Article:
Even though we had an effective manipulation, no profitable scenario was constructed yet. A vulnerable protocol needs to try to price affected Curve LP tokens. The first thing that came to our mind was lending protocols. By pumping the price, undercollateralized loans could be taken out if affected Curve LP tokens can be used as collateral. Intrigued by the question of whether one could liquidate positions, we needed to figure out whether a devaluating manipulation is possible. Quickly we evaluated non-ETH pools and ended up collecting different pool types and how they could get manipulated:
- ETH pools: Only upwards manipulation is possible.
- Pools holding ERC-677 that perform token callbacks after transfers: Equivalent to ETH pools
- Pools holding ERC-777: Equivalent to ETH pools but it was possible to devaluate LP tokens when adding liquidity during the ERC-777 sender’s callback function.
By now, we had an overview of what was possible and how it could be leveraged. The only thing we were missing was finding vulnerable protocols. As it was early Thursday morning, it was time to sleep at least a little to be ready for the next workday.
After getting the most important tasks done, much calmer but still very concerned, we proceeded to investigate which projects could be affected. Asking Google won’t help much. So we decided to scan for all calls to
get_virtual_price to get pairs of Curve pools and their callers. Retrieving that data was rather simple but our next step involved filtering out that list. After all, not all pools were affected nor were all contracts querying the virtual price vulnerable. So we ended up checking the underlying tokens for each and every one of our filtered pools manually to reduce the set of potentially vulnerable contracts. Once we got through all the tedious work of checking tokens, we reduced the set of potential candidates quite a bit. Finally, now was the time to find vulnerable contracts. After filtering non-attackable ones, we were left with a list of addresses that were attackable.
- MakerDAO: ~5M at risk
- Enzyme: < 1M at risk
- Abracadabra: ~100M at risk
- TribeDAO (Rari): ~20M at risk
- Opyn: ~6M at risk
The vulnerable projects were the big ones with huge TVLs, leading to more than a hundred million at risk (on the day of discovery). Once again, our hearts were racing. Before they got broken, we needed to act immediately to gently take off the protocols’ rose-colored glasses, to let them see the true underlying values of vulnerable Curve LPs. So on that Thursday evening, April the 14th, our CTO Matthias got involved and planning the disclosure started. Most important was to coordinate the disclosure so no information leaked from upgrades.
- Write a generic report describing the vulnerability.
- Contact our friends at Curve to help identify further protocols. Send them the report.
- Send out a generic report to all affected protocols. For some we decided to use private channels. For some we used Immunefi as a trusted platform to report.
- Contact our friends at Paradigm to ask for their “U up?” as support to get in touch with the relevant people.
Or to describe it in the words of Mitchell Kuzzel, CEO of Immunefi:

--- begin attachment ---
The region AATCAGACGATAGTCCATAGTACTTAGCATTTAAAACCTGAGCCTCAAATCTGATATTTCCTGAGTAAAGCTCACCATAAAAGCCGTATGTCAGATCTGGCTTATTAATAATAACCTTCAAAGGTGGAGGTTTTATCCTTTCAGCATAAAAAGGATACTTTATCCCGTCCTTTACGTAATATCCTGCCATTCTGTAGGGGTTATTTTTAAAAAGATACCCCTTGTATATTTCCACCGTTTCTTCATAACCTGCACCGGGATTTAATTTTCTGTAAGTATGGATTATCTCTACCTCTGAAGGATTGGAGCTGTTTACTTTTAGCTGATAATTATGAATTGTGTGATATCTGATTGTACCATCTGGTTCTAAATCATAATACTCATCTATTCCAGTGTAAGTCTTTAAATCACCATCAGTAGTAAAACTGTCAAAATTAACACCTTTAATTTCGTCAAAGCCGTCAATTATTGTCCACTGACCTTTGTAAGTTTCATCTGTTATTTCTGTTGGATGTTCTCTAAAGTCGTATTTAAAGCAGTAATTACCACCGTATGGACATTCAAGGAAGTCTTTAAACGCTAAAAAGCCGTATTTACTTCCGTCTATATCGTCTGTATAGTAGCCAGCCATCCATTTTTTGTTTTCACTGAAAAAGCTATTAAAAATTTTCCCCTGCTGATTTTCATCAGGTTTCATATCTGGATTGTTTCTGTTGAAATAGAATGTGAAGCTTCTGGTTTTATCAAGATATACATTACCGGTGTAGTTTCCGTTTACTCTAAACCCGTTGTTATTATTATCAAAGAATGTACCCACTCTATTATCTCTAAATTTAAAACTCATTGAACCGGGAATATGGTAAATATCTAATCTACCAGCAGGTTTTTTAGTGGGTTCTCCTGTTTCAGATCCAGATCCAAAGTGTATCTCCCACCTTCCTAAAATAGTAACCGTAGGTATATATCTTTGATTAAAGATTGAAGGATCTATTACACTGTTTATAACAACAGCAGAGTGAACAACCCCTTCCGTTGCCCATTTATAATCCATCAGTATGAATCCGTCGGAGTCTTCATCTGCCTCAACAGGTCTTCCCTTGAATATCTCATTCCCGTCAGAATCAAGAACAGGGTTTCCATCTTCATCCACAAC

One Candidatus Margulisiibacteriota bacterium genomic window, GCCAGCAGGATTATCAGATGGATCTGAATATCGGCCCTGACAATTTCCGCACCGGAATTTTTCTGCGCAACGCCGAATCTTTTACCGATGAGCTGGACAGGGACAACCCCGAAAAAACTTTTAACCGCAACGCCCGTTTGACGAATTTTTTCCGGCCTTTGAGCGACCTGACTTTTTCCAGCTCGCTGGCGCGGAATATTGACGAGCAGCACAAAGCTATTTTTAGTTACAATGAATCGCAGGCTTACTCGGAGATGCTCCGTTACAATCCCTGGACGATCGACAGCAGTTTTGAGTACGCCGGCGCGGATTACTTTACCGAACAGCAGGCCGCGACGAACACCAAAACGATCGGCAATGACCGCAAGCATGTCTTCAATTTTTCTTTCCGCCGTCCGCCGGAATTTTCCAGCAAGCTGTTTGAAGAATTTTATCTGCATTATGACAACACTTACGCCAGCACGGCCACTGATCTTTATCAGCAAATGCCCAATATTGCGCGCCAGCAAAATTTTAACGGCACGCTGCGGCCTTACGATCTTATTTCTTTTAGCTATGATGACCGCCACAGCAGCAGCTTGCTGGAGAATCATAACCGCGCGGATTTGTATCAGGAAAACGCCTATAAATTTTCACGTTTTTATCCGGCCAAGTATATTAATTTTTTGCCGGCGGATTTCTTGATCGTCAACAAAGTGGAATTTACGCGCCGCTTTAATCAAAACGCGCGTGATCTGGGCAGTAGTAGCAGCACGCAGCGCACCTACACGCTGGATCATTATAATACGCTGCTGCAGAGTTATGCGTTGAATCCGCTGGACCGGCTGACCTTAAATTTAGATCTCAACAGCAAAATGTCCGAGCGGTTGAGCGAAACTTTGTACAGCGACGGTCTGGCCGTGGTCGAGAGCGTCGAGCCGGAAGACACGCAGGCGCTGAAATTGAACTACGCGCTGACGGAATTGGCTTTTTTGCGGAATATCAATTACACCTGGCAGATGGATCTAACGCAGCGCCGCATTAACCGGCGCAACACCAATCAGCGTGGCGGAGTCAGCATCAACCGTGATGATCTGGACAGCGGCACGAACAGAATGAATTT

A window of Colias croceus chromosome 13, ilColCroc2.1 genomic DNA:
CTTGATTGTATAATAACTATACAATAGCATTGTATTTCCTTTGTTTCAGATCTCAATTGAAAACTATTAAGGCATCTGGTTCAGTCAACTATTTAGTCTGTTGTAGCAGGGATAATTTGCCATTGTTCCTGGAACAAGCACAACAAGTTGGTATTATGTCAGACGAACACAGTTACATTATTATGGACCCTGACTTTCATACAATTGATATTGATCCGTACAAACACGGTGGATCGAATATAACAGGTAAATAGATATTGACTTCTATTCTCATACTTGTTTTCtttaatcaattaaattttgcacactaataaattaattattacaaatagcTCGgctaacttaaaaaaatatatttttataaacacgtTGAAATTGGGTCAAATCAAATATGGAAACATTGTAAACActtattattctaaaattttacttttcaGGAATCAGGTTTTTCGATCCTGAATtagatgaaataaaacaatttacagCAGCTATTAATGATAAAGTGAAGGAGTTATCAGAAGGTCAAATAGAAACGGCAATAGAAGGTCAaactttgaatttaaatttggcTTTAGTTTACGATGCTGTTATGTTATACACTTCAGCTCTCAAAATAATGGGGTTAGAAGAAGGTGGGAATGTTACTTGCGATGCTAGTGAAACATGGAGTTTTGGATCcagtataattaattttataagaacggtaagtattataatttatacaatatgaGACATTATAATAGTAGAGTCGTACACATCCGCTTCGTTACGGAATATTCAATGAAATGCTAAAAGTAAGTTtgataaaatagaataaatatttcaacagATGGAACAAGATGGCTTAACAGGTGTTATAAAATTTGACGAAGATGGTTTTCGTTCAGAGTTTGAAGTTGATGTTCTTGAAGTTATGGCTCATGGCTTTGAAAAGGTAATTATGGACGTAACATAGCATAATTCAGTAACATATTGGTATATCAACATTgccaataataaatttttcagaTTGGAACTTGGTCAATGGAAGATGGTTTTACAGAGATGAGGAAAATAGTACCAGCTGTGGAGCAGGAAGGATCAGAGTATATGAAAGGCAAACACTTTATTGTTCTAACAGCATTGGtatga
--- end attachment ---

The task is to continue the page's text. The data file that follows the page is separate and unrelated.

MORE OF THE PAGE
“It’s hard to appreciate just how difficult ChainSecurity’s task was; having proven the vulnerability of the Oracle, it was clear that serious funds were at risk. ChainSecurity decided to go the distance and make disclosures across all affected protocols simultaneously, to maximize the chance of protecting them all (the best practice in such cases).
For our part, that meant several critical bug reports and a flurry of activity to start pushing mitigations immediately, a process which we at Immunefi supported as much as we could.
Each of these protocols owes them a major debt of gratitude for saving them all from a serious vulnerability, and under the most demanding of circumstances.”
After the reports were out, we were waiting for responses. But not for long. All protocols were quick to reply. We established separate private channels with the teams of the affected protocols to discuss and help. Already late in the night while the projects’ teams were solving the problem for their products, we were helping out where we could, providing information while further investigating along with the people from Curve, Immunefi and Paradigm.
Given the different setups of the projects a public disclosure was impossible given that Abracadabra was not upgradable but had to incentivize a migration. At some point however, the upgradable projects had to upgrade which happened when MakerDAO was ready to perform an emergency action for their oracle to pause it.
Fast forward to the present
Now, couple of months later, the situation has settled. Oracles were replaced to call a non-reentrant function when querying
get_virtual_price. Abracadabra has significantly reduced the MIM supply backed by the Curve stETH-ETH LP. Not only funds worth more than a hundred million dollars but also the peg of DAI and MIM were protected thanks to the great collaboration with all involved parties.
As auditors, we look out for these issues during audits and know how hard it is to protect a system due to its third-party interactions. This is why additional measures like bug bounties can give another important layer of security, and we are glad that all affected projects have meaningful bug bounty programs on Immunefi. We want to thank Curve, who is also an audit partner, for their very generous bounty reward. MakerDAO, Enzyme and Abracadabra all classified the issue as critical. With MakerDAO and Enzyme, who are our audit partners, we directly worked to support and audit the mitigation measures, and MakerDAO published an independent writeup of the issue here. Abracadabra rewarded us directly with their maximum bug bounty amount. Both TribeDAO and Opyn, where communication was handled by Immunefi, classified the bug as critical, but declared the bug out of scope. Nevertheless, both offered to may out a bug bounty according to their respective Medium severity levels in their Immunefi bounty programs.
We want to highlight that with the growing number of integrations, the correctness of
view functions becomes more and more important. Assuming that what is seemingly impossible is possible and being up for a challenge will not only be the reason for a fun night but will help you understand relevant external code in detail which is crucial for security. Not everything is as it seems. See the true value and prevent developer and customer hearts from breaking.